Roman brings magisterial command to this ultimately devastated mother. Vander Broek’s questing sister, Gideon’s fraternal twin, gives us a refracted portrait of her brother. Weber’s Nathan supplies metaphors from micro-economics that shed a little light on the motivations or mentality of the missing Gideon.

If only this complex kid had appeared, we’d get some closure or at least an illusion of completion. But if you like to spend two hours not solving a missing person’s case, Madagascar is your ticket to nowhere.

  
  
Rating: ★★
  
  
Mick Weber and Carmen Roman in a scene from 'Madagascar' by JT Rogers, now at Next Theatre, Evanston Scene from Madagascar by JT Rogers, now at Next Theatre, Evanston 5

Scene from Madagascar by JT Rogers, now at Next Theatre, Evanston 7

 

   
   

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Next Theatre announces their 30th-Anniversary Season

Next Theatre - War With Newts 

Scene from last season’s “The War With the Newts ★★★½

Next Theatre announces their

 

30th-Anniversary Season

 

Next Theatre Company announces their 30th  anniversary season, complete with three main stage plays receiving their Midwest premieres, along with their What’s Next Series focusing on new Chicago artists.  All productions, plus the What’s Next Series, are presented at Noyes Cultural Arts Center, 927 Noyes Street in Evanston.

 

Main Stage Shows

 

November 4 – December 5, 2010

 

  The Piano Teacher
   
  Written by Julia Cho
Directed by Lisa Portes
   
  Midwest Premiere
   
  When the sweet, cookie loving Mrs. K, the epitome of the caring grandmotherly piano teacher, reaches out to her old students, she discovers a chain of startling secrets that she can no longer keep hidden inside her piano bench. With breath-taking theatricality and stunning language, Julio Cho takes us on a journey of discovery that brings international responsibility into the sanctity of our family kitchen.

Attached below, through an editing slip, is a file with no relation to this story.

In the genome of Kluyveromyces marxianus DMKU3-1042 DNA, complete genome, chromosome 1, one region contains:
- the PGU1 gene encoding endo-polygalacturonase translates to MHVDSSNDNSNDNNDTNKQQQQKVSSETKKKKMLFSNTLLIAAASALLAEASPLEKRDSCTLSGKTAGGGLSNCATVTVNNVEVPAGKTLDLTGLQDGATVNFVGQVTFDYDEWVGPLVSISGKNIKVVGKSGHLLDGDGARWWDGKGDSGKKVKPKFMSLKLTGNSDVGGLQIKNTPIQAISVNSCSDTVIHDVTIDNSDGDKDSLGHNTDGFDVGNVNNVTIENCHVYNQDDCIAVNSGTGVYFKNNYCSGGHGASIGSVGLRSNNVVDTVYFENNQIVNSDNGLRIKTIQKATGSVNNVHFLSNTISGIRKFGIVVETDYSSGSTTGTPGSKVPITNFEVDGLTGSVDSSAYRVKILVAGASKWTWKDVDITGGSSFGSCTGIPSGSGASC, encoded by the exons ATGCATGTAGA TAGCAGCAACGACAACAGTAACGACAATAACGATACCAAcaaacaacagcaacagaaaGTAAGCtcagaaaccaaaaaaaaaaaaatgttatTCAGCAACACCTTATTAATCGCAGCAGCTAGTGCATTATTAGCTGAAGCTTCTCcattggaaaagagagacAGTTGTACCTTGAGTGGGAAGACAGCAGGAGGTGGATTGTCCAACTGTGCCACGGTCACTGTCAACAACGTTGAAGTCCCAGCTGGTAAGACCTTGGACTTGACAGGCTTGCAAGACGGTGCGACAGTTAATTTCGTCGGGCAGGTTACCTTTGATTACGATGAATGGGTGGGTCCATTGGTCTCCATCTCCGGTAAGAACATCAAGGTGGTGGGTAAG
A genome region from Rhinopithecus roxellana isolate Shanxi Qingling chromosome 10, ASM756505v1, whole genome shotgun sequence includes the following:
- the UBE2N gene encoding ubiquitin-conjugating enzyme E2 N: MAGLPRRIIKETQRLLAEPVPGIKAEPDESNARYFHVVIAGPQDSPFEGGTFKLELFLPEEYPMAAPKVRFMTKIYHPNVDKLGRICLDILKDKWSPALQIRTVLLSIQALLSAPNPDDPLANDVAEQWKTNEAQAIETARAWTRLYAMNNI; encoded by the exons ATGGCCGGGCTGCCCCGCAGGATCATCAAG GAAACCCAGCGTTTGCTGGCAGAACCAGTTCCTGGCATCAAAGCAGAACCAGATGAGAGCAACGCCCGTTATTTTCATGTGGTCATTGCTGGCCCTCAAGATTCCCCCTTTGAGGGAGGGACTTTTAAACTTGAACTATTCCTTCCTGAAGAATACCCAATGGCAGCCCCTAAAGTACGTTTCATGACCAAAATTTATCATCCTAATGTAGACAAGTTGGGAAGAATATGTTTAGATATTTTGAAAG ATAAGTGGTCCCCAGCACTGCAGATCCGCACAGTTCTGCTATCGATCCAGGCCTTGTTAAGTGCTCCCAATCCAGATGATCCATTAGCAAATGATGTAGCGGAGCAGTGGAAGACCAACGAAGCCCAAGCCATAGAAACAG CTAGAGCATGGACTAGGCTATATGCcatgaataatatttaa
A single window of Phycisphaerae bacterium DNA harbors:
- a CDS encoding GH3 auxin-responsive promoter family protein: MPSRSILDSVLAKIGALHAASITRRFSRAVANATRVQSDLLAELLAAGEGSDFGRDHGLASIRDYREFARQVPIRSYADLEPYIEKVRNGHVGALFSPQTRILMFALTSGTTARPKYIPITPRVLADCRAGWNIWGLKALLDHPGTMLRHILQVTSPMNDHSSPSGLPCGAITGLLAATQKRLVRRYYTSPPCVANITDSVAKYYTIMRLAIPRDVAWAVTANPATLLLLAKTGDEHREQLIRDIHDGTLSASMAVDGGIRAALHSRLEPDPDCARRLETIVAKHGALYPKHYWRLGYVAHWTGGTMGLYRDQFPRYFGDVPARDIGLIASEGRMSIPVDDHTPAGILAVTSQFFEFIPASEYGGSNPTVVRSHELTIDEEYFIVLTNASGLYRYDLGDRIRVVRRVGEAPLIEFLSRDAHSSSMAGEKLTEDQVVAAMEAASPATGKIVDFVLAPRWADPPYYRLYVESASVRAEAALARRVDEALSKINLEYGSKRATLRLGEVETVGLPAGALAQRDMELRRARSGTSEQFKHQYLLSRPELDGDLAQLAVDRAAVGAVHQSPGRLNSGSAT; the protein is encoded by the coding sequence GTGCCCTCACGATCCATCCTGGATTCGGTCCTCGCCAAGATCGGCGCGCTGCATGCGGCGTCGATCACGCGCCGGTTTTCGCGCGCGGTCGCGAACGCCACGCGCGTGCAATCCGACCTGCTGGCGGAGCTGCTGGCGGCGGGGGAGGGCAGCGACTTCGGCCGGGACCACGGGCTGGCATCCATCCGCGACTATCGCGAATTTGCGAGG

January 20 – February 20, 2011

 

  Madagascar
   
  Written by J.T. Rogers
Directed by Kimberly Senior
   
  Midwest Premiere
   
  Director Kimberly Senior and internationally recognized playwright J.T. Rogers, the pair who brought you The Overwhelming, team up again to offer audiences another gripping thriller. In the same hotel room overlooking the Spanish steps in Rome, three Americans across three different moments in time find themselves alone.  A sister, a mother and a family friend grapple with loss, regret, and the nature of truth. Using his trademark cunning insight and grippingly eloquent characters, J.T. Rogers weaves a haunting story about the mysterious disappearance of a loved one, and the unexpected consequences that bring a family closer together.